A tipster gave me a heads up about Sleater-Kinney a good year ahead of when the band announced its reunion, but the details didn’t go beyond a tour. Imagine my delight, then, when Sleater-Kinney announced a tour, a new album, and a ferocious new single, “Bury Our Friends.” I think the band went on hiatus on a career-best note with 2005’s The Woods—then my album of the year—and there’s always a danger that groups have a lost a step when they reunite, but Sleater-Kinney’s No Cities To Love picks up perfectly where The Woods left a decade ago. No steps have been lost—if the results could always be this good, I’d tell all of my favorite bands to take a few years off.


Matt Gerardi

The only work that’s surpassed Mad Max: Fury Road in the ability to bowl me over with the amount of craft and consideration it displays at any given moment is Bloodborne, the PlayStation 4 game from the sadistic geniuses at FromSoftware. I’ve already worshipped at its feet with my review, but I won’t ever be able to shut up about how alive its world feels. Normally, that line of praise is reserved for colorful games with bustling populations or detailed, intimate experiences. Bloodborne has a different kind of liveliness, one rooted in malice, secrecy, and self-defense. The deep, dark mythology and considered Gothic architecture give its setting an incomparable history and unsettling air, but it’s the way the city and its unfortunate inhabitants lash out to repel you—an invader, an other, a problem—that lends Bloodborne a believability and life unlike anything else.


Jesse Hassenger

I like horror movies and I see a lot of them, but it’s relatively rare that one gets in the running for my year-end list. Unless the second half of the year goes gangbusters, though, there will be a place on the 2015 version of that list for the best movie I’ve seen so far this year: It Follows. I really liked David Robert Mitchell’s earlier film The Myth Of The American Sleepover and had heard great things about It Follows (including from our own A.A. Dowd), but I still wasn’t fully prepared for how much I wound up loving Mitchell’s expert evocation of both dread and a certain kind of woozy nostalgia. Many of its late-teenage and early-20s characters, trying to fight off a sexually passed curse that causes a ghost-like force to stalk Jay (Maika Monroe), aren’t necessarily better-developed than their counterparts in other horror movies or teen movies. But Mitchell pays so much attention to little details and gestures that his world (which, like Sleepover, seems to exist in no particular time period) feels familiar and alive in a way so few movies in either genre ever accomplish. It’s a spellbinder.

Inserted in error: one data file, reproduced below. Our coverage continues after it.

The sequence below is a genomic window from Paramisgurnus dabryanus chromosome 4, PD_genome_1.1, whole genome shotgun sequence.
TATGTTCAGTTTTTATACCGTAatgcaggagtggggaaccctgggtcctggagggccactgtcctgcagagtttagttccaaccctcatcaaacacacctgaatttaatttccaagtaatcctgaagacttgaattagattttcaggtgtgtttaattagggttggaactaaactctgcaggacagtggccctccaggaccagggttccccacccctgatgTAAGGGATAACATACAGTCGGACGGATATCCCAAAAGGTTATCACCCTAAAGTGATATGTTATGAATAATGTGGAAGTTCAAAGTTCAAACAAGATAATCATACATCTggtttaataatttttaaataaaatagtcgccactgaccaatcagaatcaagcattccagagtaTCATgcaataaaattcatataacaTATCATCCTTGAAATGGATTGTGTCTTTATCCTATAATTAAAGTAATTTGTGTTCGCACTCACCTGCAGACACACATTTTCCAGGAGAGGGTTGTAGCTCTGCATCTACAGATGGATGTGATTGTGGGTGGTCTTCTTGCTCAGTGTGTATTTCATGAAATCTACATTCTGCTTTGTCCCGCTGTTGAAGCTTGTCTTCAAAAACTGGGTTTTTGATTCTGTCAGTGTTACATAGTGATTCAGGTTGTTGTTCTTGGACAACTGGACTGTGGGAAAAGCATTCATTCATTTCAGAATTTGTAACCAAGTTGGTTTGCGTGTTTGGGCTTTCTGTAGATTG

A.A. Dowd

I’ll have plenty of future opportunities to gush about all the great movies I’ve seen this year—and anyway, Jesse already mentioned my current favorite of 2015. So let me use this space instead to sing the praises of a non-cinematic highlight, albeit one with a very close relationship to a movie: Amy Schumer’s brilliant, episode-long spoof of 12 Angry Men. As parody, the thing is unimpeachable, expertly mimicking the tone, the rhythm, even the specific shot selections of Sidney Lumet’s jury-room classic. (Holy shit does Nick DiPaolo look like Lee J. Cobb.) Beyond that, though, it’s also a cutting commentary on the sexism of the entertainment industry, specifically the way both the powers that be and the audiences they feed link an actress’ value exclusively to her appearance. Like the best satire, it scores big points and big laughs simultaneously, and I’ve watched it half a dozen times, in part to just to marvel at its existence.


Caitlin PenzeyMoog

I’ve read a lot of fantastic books so far this year, but the one I keep coming back to is The Rabbit Back Literature Society by Finnish author Pasi Ilmari Jääskeläinen. Translated to English and imported to the U.S. this year, it’s a haunting yet quirky story about a young woman who returns to her small Finnish town to unravel a mystery. But the mysteries of Rabbit Back aren’t contained to a single story thread like a lot of murder-mystery type books, with a semi-secret society, paranormal occurrences, and a disappearance contributing to the eerie narrative without really pushing it forward. It’s a spiritual companion to Twin Peaks in that Jääskeläinen presents a seemingly normal small town, inhabits it with odd personalities, and makes some crazy weird stuff happen. But what I love about this book is that the author never answers the questions he raises; he gives readers enough information to piece it together themselves, if they take the time to consider the clues planted throughout the book. It’s not easy, but it’s a lot of fun to crack the mystery for yourself.


Molly Eichel